On domestic reform, the TR-McCain analogy collapses. At the heart of Roosevelt's Progressivism was a belief that only the government, particularly the president, had the means to fight the corporate magnates who had accrued unprecedented wealth and power in the industrial economy—"the malefactors of great wealth," as TR called them. The Rooseveltian "nationalism" that so many of today's conservatives revere rested squarely on TR's declaration that the era of small government was over.

Born to wealth, Roosevelt was ambivalent about his privileged background. Though he disdained "the mob" and radicals, he had equally harsh words for his social peers, their pursuit of personal profit, and their indifference toward the common good. Though less a "trust buster" (as some have remembered him) than a regulator, Roosevelt secured meaningful legislation to safeguard public welfare. His administration passed laws to check the power of the railroads, to provide for safe food and drugs, and to conserve American forests. A proponent of a strong executive branch, Roosevelt expanded the administrative power of the presidency as never before. He also made use of the "bully pulpit" (a term he coined), exhorting Americans, rich and poor, to put aside their materialism in the interest of collective betterment.

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Compare that activist record to McCain's. For all his ballyhooed appeal to independents, McCain remains a conventional conservative on domestic issues. Only on campaign finance and tobacco regulation has he broken markedly with Republican Party orthodoxy. On TR's issues—the environment, regulation of business, and the desirability of a vigorous federal government—McCain could not be less progressive. A darling of business groups, he calls for repealing workplace-safety regulations, scaling back environmental protections, and skewing the tax code to favor business even more than it already does.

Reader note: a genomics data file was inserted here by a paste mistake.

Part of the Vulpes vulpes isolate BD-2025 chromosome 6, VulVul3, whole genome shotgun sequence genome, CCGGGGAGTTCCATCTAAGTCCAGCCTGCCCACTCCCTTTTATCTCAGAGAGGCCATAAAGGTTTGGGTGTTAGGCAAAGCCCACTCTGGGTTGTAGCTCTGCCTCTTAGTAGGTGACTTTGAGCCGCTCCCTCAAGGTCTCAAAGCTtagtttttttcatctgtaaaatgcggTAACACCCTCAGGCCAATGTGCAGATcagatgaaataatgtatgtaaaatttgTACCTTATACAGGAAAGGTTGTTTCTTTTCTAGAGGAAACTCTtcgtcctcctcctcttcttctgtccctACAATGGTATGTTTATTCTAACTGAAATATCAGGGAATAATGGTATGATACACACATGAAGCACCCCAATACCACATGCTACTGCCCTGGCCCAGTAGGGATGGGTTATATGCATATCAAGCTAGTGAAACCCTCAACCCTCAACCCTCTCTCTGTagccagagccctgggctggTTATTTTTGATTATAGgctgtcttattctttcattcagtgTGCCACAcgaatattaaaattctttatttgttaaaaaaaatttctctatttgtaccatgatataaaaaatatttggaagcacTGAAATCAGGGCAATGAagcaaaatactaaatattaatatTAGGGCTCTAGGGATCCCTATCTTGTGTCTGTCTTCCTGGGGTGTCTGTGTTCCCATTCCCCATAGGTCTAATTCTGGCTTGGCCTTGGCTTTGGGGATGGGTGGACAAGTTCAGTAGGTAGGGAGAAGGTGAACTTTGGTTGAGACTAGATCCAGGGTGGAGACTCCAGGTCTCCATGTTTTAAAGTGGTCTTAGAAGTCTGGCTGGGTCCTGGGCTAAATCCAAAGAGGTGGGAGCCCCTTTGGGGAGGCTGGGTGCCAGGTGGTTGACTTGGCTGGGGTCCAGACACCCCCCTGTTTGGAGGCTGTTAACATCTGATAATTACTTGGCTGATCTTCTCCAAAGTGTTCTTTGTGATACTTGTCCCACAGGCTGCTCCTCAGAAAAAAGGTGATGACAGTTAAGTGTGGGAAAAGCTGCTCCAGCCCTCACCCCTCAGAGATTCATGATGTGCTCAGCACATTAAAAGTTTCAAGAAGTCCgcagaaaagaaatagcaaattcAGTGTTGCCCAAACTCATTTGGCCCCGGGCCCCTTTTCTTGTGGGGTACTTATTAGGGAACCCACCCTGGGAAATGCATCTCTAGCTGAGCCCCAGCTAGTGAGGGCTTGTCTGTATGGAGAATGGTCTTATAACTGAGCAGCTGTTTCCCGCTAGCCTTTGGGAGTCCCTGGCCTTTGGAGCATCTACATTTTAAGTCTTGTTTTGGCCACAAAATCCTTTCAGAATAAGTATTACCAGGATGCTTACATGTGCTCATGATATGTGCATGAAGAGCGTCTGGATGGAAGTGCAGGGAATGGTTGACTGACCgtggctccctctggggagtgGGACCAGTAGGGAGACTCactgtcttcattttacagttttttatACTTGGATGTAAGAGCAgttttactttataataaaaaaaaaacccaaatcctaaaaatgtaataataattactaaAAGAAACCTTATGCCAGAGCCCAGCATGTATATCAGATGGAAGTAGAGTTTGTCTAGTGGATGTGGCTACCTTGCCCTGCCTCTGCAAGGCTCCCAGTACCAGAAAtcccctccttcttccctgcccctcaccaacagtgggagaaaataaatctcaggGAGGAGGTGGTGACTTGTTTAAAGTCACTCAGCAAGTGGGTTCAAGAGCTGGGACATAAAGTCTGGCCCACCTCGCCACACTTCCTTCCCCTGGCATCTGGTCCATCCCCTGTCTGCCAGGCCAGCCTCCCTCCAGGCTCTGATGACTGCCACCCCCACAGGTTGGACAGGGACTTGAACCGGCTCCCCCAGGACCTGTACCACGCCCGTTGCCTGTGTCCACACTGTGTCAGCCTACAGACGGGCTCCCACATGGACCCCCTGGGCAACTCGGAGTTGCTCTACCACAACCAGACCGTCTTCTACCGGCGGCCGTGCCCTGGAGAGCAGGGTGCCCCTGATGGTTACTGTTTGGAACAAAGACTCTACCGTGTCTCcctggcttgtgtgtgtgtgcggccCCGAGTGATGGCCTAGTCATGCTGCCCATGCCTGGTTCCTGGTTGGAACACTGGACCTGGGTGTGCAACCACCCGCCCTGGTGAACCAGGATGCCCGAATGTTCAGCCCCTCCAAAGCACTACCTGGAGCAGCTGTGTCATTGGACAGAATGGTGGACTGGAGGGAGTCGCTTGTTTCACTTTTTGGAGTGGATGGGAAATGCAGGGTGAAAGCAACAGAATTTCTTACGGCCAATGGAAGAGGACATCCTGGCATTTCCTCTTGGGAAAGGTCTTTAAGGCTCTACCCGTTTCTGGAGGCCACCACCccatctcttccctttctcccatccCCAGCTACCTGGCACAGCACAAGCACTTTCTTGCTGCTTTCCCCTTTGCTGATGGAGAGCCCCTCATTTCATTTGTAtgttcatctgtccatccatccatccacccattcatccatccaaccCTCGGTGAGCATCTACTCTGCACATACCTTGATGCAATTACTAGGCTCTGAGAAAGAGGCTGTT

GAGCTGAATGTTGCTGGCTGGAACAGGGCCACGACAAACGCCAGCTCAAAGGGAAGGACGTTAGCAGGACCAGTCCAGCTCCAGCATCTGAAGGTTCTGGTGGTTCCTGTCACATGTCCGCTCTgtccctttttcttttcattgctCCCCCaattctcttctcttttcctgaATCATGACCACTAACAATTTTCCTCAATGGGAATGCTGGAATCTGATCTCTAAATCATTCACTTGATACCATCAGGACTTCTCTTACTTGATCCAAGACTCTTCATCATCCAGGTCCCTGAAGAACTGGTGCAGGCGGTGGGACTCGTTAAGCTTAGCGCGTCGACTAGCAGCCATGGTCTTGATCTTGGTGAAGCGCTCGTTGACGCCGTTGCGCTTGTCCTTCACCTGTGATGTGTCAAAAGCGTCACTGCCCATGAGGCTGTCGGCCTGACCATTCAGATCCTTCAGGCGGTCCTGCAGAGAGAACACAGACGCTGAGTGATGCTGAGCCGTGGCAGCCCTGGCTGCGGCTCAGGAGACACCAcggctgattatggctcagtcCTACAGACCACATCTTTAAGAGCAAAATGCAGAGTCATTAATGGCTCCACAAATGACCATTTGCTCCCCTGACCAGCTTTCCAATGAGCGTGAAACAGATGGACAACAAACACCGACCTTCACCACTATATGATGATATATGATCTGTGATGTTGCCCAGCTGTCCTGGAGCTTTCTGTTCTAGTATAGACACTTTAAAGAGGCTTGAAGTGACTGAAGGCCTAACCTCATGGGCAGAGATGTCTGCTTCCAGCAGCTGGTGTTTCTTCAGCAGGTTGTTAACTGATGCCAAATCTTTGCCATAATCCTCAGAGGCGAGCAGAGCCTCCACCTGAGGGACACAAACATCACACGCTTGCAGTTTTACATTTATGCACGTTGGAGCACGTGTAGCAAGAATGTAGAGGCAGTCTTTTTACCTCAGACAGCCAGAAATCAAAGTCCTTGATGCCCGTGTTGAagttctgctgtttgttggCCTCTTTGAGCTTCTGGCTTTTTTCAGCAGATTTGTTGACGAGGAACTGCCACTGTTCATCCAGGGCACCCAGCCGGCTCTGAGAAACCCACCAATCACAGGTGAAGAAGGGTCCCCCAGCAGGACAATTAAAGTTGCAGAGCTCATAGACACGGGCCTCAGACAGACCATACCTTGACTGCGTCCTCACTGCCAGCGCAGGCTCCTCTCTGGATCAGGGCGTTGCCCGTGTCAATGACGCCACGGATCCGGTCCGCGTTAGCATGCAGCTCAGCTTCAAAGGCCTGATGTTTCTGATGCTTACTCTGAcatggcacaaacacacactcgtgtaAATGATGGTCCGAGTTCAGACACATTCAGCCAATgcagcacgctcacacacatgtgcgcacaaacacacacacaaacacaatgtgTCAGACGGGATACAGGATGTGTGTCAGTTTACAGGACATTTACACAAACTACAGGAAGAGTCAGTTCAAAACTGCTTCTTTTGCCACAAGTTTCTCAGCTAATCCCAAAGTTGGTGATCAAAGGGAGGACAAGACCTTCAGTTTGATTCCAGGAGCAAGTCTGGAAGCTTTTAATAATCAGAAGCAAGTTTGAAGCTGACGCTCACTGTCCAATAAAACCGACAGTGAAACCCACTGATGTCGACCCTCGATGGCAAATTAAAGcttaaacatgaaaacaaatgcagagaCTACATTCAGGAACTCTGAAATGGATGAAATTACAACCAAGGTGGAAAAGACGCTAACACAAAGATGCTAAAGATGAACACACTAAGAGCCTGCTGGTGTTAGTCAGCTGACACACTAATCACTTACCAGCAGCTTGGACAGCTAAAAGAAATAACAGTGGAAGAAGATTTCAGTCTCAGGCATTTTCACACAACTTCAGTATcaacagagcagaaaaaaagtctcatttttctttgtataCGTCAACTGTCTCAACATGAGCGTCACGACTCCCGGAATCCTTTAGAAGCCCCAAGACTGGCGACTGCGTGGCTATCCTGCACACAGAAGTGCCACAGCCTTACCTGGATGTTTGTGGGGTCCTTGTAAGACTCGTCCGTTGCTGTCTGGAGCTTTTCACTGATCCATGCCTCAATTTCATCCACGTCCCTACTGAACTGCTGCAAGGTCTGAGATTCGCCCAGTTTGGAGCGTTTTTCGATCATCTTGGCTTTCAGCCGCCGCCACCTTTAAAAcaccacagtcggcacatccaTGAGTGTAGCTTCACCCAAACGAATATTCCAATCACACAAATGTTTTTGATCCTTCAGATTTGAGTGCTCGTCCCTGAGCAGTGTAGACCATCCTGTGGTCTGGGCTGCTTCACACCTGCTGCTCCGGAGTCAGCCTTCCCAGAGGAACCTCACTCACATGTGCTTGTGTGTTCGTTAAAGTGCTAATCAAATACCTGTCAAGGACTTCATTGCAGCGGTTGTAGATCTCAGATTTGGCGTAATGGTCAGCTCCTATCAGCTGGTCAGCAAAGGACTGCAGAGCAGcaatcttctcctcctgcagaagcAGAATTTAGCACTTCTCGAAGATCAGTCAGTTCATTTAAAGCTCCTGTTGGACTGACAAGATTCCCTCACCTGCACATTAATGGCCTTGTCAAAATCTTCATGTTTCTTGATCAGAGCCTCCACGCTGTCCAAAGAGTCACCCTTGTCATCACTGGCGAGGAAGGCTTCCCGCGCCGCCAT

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T here is, however, one way in which McCain genuinely resembles TR. McCain made himself competitive in the Republican race by assiduously cultivating the press. Possessed, by all accounts, of an attractive personality, he has curried favor with reporters by granting them boundless face time and providing good copy with his straight talk.

Guess who did that first? Roosevelt, an outsized personality if there ever was one, learned to ply the press in his 20s, when he was a New York assemblyman. As his celebrity grew, his penchant for speaking his mind—some thought it arrogance—made for delicious stories. As president, he installed the first press room in the White House and held the first informal presidential press conferences, usually while getting his afternoon shave. He played favorites, leaked selectively, and rewarded loyal reporters with good stories. Journalists loved him.

As I finished this column, the press was showing signs of boredom with the McCain-Roosevelt comparison. Last week, the New York Times' Howell Raines and the Wall Street Journal's Holman W. Jenkins Jr. have written about the parallels between McCain and another Republican president, Dwight D. Eisenhower. There's the military heroism, the father-figure aura, the appeal that transcends issues, the promise to clean up Washington, the outsiderness …

Here we go again.